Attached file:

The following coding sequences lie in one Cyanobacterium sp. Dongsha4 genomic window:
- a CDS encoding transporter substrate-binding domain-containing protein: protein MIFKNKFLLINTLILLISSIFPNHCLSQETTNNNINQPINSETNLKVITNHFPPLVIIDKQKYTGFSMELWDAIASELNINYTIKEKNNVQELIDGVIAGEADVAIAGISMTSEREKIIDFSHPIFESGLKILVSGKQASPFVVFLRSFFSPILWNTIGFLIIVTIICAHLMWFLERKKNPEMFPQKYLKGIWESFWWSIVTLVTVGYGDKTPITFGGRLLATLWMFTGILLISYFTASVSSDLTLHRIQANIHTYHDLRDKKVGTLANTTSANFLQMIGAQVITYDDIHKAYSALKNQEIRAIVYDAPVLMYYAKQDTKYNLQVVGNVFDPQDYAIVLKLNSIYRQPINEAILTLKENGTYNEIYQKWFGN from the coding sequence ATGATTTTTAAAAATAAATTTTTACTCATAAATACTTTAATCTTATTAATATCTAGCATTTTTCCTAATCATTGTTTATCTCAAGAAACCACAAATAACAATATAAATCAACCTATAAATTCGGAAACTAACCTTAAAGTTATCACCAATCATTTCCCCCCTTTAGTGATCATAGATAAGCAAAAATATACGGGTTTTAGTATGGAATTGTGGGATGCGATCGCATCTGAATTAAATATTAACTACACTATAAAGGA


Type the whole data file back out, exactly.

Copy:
The following coding sequences lie in one Cyanobacterium sp. Dongsha4 genomic window:
- a CDS encoding transporter substrate-binding domain-containing protein: protein MIFKNKFLLINTLILLISSIFPNHCLSQETTNNNINQPINSETNLKVITNHFPPLVIIDKQKYTGFSMELWDAIASELNINYTIKEKNNVQELIDGVIAGEADVAIAGISMTSEREKIIDFSHPIFESGLKILVSGKQASPFVVFLRSFFSPILWNTIGFLIIVTIICAHLMWFLERKKNPEMFPQKYLKGIWESFWWSIVTLVTVGYGDKTPITFGGRLLATLWMFTGILLISYFTASVSSDLTLHRIQANIHTYHDLRDKKVGTLANTTSANFLQMIGAQVITYDDIHKAYSALKNQEIRAIVYDAPVLMYYAKQDTKYNLQVVGNVFDPQDYAIVLKLNSIYRQPINEAILTLKENGTYNEIYQKWFGN from the coding sequence ATGATTTTTAAAAATAAATTTTTACTCATAAATACTTTAATCTTATTAATATCTAGCATTTTTCCTAATCATTGTTTATCTCAAGAAACCACAAATAACAATATAAATCAACCTATAAATTCGGAAACTAACCTTAAAGTTATCACCAATCATTTCCCCCCTTTAGTGATCATAGATAAGCAAAAATATACGGGTTTTAGTATGGAATTGTGGGATGCGATCGCATCTGAATTAAATATTAACTACACTATAAAGGA